The United States Supreme Court apparently agrees with this interpretation of Stanley, as it affirmed the Gable decision. 397 U.S. 592, 90 S. Ct. 1351, 25 L. Ed. 2d 595 (1970). Newman v. Conover dealt with the same question before this Court, the constitutionality of Article 527 of the Texas Penal Code. The district court, after considering Roth, Stanley, Stein and Gable, held that: "* * * Section 3 is clearly constitutional." 313 F. Supp. 626.

I would hold that the trial court erred in denying the State's request for a temporary injunction because Section 3 and Section 1 (E) fail to differentiate between public and mere private possession or sale, exhibition or distribution. I would interpret the recently amended statute to make that distinction, and hold that the State has a legitimate interest in regulating the public dissemination of obscenity.

II. Constitutionality of Section 9

The State also maintains that the trial court erred in denying the injunctive relief that it sought on the ground that Section 9 of Article 527 is unconstitutional in that it permits the issuance of an ex parte search warrant to seize allegedly obscene materials and does not expressly require a prior adversary hearing on the obscene nature of the materials in question before any search, seizure or arrest.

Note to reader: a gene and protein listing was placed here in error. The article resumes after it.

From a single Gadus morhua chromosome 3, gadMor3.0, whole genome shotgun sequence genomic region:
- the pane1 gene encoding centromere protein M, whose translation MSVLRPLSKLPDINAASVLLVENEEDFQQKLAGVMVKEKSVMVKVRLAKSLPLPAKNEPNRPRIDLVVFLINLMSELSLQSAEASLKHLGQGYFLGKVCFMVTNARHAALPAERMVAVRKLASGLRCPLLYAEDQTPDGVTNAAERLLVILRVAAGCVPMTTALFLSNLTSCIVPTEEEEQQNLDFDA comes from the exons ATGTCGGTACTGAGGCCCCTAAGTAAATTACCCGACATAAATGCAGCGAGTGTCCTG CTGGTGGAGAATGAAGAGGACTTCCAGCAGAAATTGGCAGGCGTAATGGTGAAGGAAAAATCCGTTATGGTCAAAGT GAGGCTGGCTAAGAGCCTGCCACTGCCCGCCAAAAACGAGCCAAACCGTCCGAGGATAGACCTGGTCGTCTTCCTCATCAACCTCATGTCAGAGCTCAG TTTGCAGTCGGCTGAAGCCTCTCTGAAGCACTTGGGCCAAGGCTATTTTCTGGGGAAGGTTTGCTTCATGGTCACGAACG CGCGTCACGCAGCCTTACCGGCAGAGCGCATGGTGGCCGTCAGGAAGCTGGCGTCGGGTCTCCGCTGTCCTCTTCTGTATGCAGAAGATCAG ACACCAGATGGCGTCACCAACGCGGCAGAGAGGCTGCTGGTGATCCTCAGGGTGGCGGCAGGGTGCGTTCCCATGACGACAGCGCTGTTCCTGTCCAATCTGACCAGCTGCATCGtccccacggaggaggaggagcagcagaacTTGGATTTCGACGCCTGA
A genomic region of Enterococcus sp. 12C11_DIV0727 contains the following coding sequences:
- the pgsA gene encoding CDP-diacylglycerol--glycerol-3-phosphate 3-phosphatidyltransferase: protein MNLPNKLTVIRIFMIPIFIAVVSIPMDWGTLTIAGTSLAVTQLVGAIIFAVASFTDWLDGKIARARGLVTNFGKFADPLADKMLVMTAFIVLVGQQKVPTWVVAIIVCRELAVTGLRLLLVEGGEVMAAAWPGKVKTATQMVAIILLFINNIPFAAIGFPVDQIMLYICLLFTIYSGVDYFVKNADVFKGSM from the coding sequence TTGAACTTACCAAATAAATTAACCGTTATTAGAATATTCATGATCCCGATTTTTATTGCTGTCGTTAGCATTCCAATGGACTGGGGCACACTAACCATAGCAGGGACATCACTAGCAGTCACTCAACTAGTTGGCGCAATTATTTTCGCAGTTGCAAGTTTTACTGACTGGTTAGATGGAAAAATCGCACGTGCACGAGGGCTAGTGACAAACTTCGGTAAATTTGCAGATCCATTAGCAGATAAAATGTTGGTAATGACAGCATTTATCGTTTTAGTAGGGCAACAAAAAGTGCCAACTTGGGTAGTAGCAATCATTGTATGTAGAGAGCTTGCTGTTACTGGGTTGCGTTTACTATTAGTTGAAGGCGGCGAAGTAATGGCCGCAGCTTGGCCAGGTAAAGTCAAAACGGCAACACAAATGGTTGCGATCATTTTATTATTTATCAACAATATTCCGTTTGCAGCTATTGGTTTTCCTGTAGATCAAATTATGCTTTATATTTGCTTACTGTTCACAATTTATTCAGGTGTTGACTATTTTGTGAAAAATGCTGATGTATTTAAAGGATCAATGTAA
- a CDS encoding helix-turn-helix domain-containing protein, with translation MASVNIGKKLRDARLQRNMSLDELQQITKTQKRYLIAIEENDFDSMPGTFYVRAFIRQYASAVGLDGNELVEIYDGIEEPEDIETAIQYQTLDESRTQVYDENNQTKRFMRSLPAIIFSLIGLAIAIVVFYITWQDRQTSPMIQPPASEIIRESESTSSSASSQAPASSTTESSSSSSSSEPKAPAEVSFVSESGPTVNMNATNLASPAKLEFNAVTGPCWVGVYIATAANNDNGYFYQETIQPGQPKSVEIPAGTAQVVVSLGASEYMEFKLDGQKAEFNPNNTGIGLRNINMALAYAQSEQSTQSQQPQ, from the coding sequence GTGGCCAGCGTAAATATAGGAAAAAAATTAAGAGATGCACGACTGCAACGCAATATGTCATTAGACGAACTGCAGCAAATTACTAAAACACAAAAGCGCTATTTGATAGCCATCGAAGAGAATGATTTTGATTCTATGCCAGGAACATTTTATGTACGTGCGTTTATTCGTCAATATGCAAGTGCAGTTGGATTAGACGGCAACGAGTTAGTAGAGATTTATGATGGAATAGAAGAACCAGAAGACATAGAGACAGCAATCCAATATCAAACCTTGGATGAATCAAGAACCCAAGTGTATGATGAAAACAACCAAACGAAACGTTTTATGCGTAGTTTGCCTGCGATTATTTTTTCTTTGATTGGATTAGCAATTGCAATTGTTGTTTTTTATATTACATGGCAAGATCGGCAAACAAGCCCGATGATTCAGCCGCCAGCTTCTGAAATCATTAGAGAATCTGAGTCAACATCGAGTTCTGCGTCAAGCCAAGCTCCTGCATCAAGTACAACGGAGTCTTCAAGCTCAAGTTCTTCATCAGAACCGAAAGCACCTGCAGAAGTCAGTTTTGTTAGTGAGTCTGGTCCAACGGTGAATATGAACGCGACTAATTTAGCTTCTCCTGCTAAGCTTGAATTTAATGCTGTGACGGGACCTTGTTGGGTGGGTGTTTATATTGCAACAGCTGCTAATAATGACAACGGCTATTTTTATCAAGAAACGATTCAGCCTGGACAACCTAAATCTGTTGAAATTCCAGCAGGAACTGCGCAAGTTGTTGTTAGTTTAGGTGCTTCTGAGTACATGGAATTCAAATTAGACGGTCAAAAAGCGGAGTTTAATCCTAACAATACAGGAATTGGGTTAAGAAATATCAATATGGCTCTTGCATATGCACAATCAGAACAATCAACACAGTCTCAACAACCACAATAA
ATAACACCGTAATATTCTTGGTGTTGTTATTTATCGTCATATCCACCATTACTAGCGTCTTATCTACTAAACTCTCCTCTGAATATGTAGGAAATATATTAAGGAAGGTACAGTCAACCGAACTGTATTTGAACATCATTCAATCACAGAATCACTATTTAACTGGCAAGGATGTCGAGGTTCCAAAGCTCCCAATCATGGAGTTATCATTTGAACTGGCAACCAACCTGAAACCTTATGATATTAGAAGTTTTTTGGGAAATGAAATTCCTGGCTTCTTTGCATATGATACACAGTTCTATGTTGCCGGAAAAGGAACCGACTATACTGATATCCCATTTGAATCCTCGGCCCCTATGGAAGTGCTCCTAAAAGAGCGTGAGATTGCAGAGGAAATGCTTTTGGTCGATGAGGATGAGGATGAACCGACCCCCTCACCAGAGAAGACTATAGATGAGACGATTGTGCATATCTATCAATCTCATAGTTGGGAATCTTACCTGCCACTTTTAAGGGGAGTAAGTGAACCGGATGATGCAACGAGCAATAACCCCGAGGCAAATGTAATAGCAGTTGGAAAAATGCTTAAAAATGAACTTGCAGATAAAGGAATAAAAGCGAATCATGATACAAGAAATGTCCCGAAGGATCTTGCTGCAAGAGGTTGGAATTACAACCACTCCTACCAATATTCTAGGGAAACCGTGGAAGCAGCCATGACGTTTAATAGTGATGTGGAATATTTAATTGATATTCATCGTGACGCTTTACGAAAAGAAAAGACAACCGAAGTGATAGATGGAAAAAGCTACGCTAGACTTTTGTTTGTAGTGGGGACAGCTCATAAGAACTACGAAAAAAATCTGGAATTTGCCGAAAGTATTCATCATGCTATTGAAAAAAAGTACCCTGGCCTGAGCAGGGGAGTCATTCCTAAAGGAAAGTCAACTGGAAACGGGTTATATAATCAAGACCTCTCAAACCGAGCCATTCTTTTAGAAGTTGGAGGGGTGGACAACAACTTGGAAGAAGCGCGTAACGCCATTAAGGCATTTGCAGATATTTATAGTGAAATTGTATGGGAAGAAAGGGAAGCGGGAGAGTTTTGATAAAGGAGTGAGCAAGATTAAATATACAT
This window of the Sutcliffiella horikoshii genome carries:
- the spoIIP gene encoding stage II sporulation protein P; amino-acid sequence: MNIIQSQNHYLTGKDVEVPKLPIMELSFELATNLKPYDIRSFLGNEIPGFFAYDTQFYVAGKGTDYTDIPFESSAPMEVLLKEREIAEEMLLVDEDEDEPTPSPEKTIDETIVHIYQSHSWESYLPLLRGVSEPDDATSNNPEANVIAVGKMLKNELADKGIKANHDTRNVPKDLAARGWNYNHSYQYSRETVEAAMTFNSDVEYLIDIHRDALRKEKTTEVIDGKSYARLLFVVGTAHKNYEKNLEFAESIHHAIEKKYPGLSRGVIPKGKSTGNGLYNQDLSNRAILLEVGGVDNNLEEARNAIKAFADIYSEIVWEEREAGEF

This problem has been fully considered recently by two different three-judge courts in Fontaine v. Dial, 303 F. Supp. 436 (W.D.Tex.1969), and Newman v. Conover, supra. Although Fontaine dealt with the procedures used to seize a film under the prior Texas Obscenity Law,[4] the court in a footnote commented upon Section 9 of the recently revised Article 527:

"* * * Even thought the revised Act is not directly before this Court, it does *112 appear that defendants should consider that the prohibition against utilizing the provisions of Section 6 of the prior statute, `unless a prior adversary hearing is afforded the party against whom "any * * * writs and processes", including but not limited to, search warrants, "appropriate to carry out and enforce * * this Act", are sought,' would apply equally to Section 9 of the revised Act." 303 F. Supp. 441, n. 7.